Bank Building 

One successful bank renovation is the Jushi (OTC: JUSHF) Beyond Hello medical cannabis dispensary located in Pottsville PA. The former old Schuylkill Trust Co. building was built in 1923 and is a classic “small-town skyscraper” with six stories of offices above the large banking hall. BEYOND / HELLO Pottsville occupies the first-floor banking hall, and special care has been taken to blend the modern retail style seamlessly with the former bank’s turn-of-the-century elegance. Andreas “Dre” Neumann, Chief Creative Director of Jushi said, “It is important to understand that because of regulations, and security and safety standards, we rarely get to take advantage of existing interior architectural design. We had high hopes of initially incorporating the historic bank vault in some shape or form into the design of the dispensary, but unfortunately, we were not able to. However, the exterior of the historic building has been carefully preserved and remains an important landmark in the downtown area.”

On top of that, one of Jushi’s cannabis brands is called The Bank and plays on the idea of banking with flower categories like Gold Standard and Vault.


Of course, dispensaries will need to do some legwork when assessing a bank building as a potential location. Gallo said, “Prior to purchasing or leasing an old bank to be a cannabis dispensary, you should determine where the current safe or vault is located to ensure it can facilitate the operations of a dispensary. For example, in one old bank, the vault was located on the basement level, with was not compatible with the operation of the business, and another vault had to be installed on the main floor. At another location, the vault was constructed in the middle of the sales floor and did not comply with regulatory guidelines.”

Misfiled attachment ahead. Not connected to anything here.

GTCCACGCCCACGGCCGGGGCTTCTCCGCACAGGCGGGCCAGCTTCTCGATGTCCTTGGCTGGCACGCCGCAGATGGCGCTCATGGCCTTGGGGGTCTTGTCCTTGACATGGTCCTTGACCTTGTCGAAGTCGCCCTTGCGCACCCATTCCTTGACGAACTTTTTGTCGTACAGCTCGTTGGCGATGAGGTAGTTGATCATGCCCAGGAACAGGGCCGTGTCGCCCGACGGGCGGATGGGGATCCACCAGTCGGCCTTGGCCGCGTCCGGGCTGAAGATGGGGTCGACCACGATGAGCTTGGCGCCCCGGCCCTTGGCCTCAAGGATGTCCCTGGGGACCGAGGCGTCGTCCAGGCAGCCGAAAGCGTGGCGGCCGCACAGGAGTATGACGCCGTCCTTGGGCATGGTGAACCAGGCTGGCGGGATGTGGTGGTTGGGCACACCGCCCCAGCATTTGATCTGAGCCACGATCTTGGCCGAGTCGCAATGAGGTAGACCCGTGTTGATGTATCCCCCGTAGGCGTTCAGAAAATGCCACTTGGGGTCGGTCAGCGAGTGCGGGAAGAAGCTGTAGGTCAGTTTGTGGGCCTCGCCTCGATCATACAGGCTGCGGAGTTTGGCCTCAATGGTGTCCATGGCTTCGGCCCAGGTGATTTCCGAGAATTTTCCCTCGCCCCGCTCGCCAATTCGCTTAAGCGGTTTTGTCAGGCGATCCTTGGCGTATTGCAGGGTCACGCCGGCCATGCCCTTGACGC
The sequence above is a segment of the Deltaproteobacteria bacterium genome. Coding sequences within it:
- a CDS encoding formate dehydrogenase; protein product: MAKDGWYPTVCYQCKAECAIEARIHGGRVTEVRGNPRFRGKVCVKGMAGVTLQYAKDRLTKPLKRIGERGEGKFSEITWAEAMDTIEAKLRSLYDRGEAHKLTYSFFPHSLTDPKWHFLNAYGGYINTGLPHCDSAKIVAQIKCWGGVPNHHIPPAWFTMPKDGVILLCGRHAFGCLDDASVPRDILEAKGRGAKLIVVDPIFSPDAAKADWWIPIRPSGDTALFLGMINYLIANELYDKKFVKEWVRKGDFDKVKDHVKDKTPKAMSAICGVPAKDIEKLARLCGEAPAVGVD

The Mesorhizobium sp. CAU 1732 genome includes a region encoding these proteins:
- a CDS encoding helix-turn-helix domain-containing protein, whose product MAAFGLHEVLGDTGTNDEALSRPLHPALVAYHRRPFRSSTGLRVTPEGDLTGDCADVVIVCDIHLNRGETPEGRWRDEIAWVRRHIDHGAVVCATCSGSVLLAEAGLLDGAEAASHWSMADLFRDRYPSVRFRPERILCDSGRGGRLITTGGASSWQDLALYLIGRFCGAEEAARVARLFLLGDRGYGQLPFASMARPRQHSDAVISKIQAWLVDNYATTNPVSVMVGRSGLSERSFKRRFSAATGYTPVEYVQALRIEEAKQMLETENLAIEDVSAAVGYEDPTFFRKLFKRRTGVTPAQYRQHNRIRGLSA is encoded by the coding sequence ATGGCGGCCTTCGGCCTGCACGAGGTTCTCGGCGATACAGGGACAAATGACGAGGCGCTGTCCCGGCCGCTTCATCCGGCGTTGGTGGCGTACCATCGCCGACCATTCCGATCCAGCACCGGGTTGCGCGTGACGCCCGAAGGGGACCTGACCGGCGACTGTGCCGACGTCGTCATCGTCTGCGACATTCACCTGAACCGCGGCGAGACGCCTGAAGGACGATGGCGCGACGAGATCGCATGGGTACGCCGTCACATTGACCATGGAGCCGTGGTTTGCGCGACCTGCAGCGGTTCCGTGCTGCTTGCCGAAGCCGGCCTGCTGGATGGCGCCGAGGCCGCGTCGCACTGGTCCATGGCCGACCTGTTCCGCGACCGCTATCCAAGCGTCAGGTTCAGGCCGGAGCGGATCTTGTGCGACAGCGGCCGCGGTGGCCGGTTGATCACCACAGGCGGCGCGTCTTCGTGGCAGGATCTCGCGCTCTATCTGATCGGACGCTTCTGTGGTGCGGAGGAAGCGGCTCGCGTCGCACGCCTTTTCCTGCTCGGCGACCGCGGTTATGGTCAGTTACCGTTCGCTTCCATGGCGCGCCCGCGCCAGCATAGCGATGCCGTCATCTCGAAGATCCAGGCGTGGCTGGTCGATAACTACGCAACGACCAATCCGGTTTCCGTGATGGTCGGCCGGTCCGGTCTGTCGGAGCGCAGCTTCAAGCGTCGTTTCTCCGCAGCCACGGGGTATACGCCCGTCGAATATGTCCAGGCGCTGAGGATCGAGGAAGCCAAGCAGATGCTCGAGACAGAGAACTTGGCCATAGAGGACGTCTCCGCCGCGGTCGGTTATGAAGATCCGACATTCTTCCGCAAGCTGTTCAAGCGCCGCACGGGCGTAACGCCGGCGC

He added, “There is a misconception that renovating an old bank building is cheaper than renovating an existing retail space, but in my experience, this is not always the case. I have seen secure storage construction cost twice as much in a bank than it would in other properties.”

Debra Borchardt

Debra Borchardt is the Co-Founder, and Executive Editor of GMR. She has covered the cannabis industry for several years at Forbes, Seeking Alpha and TheStreet. Prior to becoming a financial journalist, Debra was a Vice President at Bear Stearns where she held a Series 7 and Registered Investment Advisor license. Debra has a Master's degree in Business Journalism from New York University.